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Foxes appointed to henhouse



At this point, there may be more foxes in the henhouse than chickens.

Even as Phillip Cooney, a former lobbyist for the American Petroleum Institute, resigned as chief of the White House’s Council on Economic Quality after allegedly altering government reports on climate change to minimize reported effects of global warming, the Bush administration nominated Granta Y. Nakayama to head the Environmental Protection Agency’s enforcement division.

Since 1994, Nakayama has been a lawyer for Kirkland & Ellis LLP, representing, according to Kirkland’s website “companies whose products or services are regulated by the U.S. Environmental Protection Agency,” and lobbying on “agency rulemaking and Congressional matters.”

Some of Kirkland’s clients included BP, Dow Chemical, DuPont and W.R. Grace. The latter has raised some controversy.

Grace, for anyone living in a cave since 1999, is the corporation under federal criminal indictment on charges related to its Libby vermiculite mine, where many residents have contracted a deadly lung disease. The Libby mine is now an EPA Superfund site. Kirkland says that in this particular case, his firm only helped Grace with bankruptcy filings, and that Nakayama was not personally involved.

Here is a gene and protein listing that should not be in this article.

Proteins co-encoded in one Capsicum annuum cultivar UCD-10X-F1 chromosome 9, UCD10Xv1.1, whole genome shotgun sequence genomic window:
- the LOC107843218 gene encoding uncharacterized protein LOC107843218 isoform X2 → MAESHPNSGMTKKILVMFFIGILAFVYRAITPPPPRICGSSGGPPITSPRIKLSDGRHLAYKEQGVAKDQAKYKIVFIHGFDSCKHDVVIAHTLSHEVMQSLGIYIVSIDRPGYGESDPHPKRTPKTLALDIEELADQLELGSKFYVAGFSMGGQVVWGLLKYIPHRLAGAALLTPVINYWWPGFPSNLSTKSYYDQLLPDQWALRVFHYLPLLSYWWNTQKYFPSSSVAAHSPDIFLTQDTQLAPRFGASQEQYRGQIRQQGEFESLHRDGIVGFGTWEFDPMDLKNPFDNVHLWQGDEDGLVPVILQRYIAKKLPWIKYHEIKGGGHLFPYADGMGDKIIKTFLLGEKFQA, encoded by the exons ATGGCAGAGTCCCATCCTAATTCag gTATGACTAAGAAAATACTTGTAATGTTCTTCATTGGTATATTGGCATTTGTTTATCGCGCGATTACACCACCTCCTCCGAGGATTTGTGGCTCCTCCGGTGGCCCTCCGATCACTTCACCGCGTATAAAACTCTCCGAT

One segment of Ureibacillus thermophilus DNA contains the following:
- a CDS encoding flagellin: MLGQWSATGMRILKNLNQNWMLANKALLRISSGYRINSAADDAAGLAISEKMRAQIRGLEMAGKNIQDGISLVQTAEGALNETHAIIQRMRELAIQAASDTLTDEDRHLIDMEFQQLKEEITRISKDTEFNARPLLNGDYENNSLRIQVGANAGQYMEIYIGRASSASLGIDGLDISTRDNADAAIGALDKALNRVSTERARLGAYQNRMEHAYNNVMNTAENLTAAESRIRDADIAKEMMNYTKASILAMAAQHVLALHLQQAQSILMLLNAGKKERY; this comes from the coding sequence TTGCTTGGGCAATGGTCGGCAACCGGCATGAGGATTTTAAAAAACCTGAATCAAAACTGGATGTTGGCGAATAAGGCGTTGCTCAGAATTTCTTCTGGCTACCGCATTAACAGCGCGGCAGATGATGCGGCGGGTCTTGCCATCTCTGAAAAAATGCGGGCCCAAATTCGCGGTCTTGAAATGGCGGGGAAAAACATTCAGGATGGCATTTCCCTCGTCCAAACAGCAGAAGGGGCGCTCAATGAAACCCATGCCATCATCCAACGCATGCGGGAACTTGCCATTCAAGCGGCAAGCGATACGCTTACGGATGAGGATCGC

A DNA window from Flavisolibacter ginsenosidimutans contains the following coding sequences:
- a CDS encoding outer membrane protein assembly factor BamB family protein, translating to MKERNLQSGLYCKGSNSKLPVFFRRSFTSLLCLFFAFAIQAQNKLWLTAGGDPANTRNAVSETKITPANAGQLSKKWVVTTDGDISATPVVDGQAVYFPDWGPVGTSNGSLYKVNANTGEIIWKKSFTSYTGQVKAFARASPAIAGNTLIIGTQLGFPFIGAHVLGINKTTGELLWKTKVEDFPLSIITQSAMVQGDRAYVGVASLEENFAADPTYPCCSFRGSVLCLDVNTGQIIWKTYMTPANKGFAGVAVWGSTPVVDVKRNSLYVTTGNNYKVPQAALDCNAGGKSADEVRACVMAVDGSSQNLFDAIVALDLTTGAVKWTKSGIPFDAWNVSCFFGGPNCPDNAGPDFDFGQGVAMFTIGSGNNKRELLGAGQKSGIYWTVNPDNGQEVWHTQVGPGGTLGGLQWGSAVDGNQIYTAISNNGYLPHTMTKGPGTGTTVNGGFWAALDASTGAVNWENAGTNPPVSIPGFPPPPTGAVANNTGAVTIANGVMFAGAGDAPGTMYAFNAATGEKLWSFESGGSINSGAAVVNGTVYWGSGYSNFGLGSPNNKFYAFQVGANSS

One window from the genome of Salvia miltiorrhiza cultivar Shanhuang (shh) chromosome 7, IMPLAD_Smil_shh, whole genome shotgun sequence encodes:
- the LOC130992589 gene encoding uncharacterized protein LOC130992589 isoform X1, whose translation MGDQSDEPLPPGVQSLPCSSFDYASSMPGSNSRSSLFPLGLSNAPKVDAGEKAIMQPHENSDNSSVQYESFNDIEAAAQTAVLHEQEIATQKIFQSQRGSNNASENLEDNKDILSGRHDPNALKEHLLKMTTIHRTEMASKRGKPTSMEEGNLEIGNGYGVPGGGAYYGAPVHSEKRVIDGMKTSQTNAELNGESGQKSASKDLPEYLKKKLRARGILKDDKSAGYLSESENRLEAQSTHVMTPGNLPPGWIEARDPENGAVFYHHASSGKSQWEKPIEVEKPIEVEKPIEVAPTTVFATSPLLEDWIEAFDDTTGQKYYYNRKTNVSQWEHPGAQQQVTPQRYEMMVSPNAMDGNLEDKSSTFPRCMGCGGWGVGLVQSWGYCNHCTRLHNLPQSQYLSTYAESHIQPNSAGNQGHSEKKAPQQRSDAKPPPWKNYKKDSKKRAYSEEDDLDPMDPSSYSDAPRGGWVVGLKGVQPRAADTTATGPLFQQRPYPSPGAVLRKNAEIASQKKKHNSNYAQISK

Nakayama’s nomination must first go before the U.S. Senate’s Environment and Public Works Committee, on which Sen. Max Baucus, D-Mont., sits.

In the meantime, Baucus has promoted his own fox, nominating Jim Hurst as an advisor to President Bush’s roadless panel. Hurst was a partner in Owens & Hurst, a Eureka lumber mill that closed its doors this year. Hurst blamed the mill’s closing on environmentalist obstructionists. In the mid-’90s, Hurst organized Shovels for Solidarity, a group that delivered 10,000 shovels to Elko, Nevada, where residents were protesting the Forest Service’s refusal to repair a road in the Jarbridge Wilderness, effectively making it a roadless area. Protesters carried Hurst’s shovels through the streets of Elko as a symbol of their intent to repair the road themselves.

According to the Forest Service, the roadless committee “shall be composed of a balanced group of representatives.” It’ll be curious to see which committee member gets the job of balancing Hurst.


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